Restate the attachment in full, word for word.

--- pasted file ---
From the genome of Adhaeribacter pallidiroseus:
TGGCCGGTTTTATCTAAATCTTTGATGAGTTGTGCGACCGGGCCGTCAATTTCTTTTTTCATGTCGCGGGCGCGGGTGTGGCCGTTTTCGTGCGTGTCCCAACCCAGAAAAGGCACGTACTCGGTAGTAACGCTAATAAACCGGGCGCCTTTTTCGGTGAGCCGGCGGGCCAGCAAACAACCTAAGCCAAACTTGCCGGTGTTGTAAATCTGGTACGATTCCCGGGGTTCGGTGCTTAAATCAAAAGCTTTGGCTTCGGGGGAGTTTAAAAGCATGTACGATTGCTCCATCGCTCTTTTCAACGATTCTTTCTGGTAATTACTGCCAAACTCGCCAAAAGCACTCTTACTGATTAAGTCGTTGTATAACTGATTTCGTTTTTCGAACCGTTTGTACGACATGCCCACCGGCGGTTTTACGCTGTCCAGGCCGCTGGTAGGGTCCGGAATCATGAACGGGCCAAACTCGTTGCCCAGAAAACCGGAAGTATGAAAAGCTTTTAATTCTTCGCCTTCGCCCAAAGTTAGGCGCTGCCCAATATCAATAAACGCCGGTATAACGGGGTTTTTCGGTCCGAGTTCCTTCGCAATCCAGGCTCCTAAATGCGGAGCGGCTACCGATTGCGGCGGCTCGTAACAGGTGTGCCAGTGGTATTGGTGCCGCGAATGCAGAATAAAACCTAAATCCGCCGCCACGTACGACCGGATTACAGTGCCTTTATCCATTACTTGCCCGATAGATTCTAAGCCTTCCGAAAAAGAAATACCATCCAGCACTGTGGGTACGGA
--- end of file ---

From the genome of Adhaeribacter pallidiroseus:
TGGCCGGTTTTATCTAAATCTTTGATGAGTTGTGCGACCGGGCCGTCAATTTCTTTTTTCATGTCGCGGGCGCGGGTGTGGCCGTTTTCGTGCGTGTCCCAACCCAGAAAAGGCACGTACTCGGTAGTAACGCTAATAAACCGGGCGCCTTTTTCGGTGAGCCGGCGGGCCAGCAAACAACCTAAGCCAAACTTGCCGGTGTTGTAAATCTGGTACGATTCCCGGGGTTCGGTGCTTAAATCAAAAGCTTTGGCTTCGGGGGAGTTTAAAAGCATGTACGATTGCTCCATCGCTCTTTTCAACGATTCTTTCTGGTAATTACTGCCAAACTCGCCAAAAGCACTCTTACTGATTAAGTCGTTGTATAACTGATTTCGTTTTTCGAACCGTTTGTACGACATGCCCACCGGCGGTTTTACGCTGTCCAGGCCGCTGGTAGGGTCCGGAATCATGAACGGGCCAAACTCGTTGCCCAGAAAACCGGAAGTATGAAAAGCTTTTAATTCTTCGCCTTCGCCCAAAGTTAGGCGCTGCCCAATATCAATAAACGCCGGTATAACGGGGTTTTTCGGTCCGAGTTCCTTCGCAATCCAGGCTCCTAAATGCGGAGCGGCTACCGATTGCGGCGGCTCGTAACAGGTGTGCCAGTGGTATTGGTGCCGCGAATGCAGAATAAAACCTAAATCCGCCGCCACGTACGACCGGATTACAGTGCCTTTATCCATTACTTGCCCGATAGATTCTAAGCCTTCCGAAAAAGAAATACCATCCAGCACTGTGGGTACGGA